A story resonated deeply with me today was that of Melissa Malizzo, a young mother of two who died while under anesthesia for a liver shunt at the University of Illinois. The event was unquestionably a terrible tragedy, and errors in monitoring and staffing while under anesthesia undoubtedly contributed to her death. However, unlike many hospitals, University of Illinois did not confound the family with obtuse language and communicate only through a bevy of lawyers. Instead, Dr. Tim McDonald, one of our faculty members who was the hospital’s chief safety and risk officer for health affairs at the time, was honest and forthright with the family. The U of I had adopted the CANDOR model of communicating, which is used when unexpected events cause patients harm. The model focuses on communicating in a way that is timely, accurate, transparent and just. The hospital took ownership of the error and made it clear to the family that the death was unnecessary and they would do everything possible to ensure that it did not happen again.
Good and transparent communication is little solace in the face of a tragic and unnecessary death. An apology will never begin to amount to the magnitude of a loss. It is, of course, better to prevent a error than respond appropriately to one. But the U of I’s response felt just, it felt as though the organization took its covenant to care for patients seriously and took all the more seriously any failure to honor that covenant.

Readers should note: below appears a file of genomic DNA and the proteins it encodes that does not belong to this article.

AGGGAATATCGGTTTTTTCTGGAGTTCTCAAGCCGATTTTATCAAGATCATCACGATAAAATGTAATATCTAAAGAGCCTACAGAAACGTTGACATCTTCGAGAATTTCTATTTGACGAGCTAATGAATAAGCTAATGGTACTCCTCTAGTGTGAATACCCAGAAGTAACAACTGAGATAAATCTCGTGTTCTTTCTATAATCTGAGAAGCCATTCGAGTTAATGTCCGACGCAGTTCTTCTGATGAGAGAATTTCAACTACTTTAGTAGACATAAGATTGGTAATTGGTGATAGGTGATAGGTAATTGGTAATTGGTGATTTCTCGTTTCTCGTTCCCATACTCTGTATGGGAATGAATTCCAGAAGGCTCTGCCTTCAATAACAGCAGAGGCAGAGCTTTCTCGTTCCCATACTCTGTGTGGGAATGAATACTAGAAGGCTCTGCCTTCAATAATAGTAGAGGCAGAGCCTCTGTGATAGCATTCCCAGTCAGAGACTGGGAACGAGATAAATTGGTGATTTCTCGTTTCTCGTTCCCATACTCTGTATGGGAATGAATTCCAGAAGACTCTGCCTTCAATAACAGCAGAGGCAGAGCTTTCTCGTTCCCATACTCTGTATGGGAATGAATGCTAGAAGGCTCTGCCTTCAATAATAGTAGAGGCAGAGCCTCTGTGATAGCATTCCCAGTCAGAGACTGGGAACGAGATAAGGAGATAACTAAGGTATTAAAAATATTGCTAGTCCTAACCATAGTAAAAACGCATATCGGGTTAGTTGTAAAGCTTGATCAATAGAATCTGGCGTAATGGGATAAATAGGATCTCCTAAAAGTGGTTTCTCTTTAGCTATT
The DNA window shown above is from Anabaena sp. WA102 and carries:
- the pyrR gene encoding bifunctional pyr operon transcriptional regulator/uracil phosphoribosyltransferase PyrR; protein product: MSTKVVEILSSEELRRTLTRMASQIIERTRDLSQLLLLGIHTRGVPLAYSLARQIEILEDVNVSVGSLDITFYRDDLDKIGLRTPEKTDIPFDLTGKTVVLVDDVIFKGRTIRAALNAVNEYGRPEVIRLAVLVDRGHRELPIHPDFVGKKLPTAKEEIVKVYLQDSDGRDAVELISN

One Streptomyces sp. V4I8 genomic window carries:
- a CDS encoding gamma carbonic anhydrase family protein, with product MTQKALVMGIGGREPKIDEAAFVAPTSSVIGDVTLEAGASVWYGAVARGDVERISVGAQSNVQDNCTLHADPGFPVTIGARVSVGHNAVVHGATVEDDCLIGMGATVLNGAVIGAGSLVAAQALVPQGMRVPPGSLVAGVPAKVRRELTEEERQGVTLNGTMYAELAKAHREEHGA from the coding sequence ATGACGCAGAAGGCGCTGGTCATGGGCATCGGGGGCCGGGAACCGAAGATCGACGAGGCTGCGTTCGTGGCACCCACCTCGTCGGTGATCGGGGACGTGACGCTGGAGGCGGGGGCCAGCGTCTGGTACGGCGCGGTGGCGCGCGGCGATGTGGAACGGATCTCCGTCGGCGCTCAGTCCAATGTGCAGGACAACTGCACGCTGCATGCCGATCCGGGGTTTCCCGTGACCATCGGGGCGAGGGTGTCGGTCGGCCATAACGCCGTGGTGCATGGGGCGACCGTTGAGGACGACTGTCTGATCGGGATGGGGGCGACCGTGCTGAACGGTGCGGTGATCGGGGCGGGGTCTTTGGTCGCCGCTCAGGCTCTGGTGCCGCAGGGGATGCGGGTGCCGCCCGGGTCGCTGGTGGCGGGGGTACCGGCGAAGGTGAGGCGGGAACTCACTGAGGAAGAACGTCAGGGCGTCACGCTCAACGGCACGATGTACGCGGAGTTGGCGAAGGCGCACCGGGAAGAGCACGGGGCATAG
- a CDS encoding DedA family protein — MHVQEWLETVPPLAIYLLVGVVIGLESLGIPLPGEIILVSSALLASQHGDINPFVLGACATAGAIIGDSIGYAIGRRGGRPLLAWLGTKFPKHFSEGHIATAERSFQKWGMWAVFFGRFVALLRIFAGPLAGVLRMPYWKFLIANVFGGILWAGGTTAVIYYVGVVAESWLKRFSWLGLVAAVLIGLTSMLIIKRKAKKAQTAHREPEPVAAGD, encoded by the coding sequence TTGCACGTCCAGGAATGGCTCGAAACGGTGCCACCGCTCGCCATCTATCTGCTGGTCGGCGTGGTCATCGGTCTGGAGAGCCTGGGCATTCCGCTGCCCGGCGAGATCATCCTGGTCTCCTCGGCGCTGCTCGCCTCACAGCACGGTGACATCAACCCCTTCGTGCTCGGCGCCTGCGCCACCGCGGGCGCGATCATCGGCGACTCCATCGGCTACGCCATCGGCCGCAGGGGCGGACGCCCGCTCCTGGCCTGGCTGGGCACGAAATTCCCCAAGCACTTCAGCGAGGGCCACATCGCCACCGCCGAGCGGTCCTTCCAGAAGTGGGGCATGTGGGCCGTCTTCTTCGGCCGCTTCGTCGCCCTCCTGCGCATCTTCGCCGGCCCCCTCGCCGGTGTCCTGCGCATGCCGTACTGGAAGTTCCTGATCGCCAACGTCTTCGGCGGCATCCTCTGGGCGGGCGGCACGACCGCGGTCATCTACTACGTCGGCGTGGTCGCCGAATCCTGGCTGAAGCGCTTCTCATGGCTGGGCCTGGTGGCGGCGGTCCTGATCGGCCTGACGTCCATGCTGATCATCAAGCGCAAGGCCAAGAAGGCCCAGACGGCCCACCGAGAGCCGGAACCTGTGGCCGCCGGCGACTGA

Today we discussed the concept of setting a course of ‘true north’ in our clinical practice. It is the idea of holding steady to our personal code of morality in the face of the significant challenges of medical practice. Everything about the way that the U of I responded to that event felt like it aligned with my own “true north”. The hospital and providers were transparent and honest with Melissa’s family. They focused on correcting the systemic factors that contributed to the death. They treated the family members as humans, rather than liabilities. Importantly, the U of I took ownership of the mistake and they apologized.
Be honest. Be clear. Evaluate the systemic factors that lead to an error – be they leadership, equipment, communication or infection control – and then work to fix those systemic issues rather than attributing blame to a particular provider. Do not further emotionally traumatize those who are grieving by erecting legal barriers and obfuscating the facts. It is a privilege, honor, and huge responsibility to care for patients. This responsibility also extends to taking ownership of our failings and extending the utmost empathy and due diligence to family members, following an error. Let the needs of patients, and their families, guide us to ‘true north’.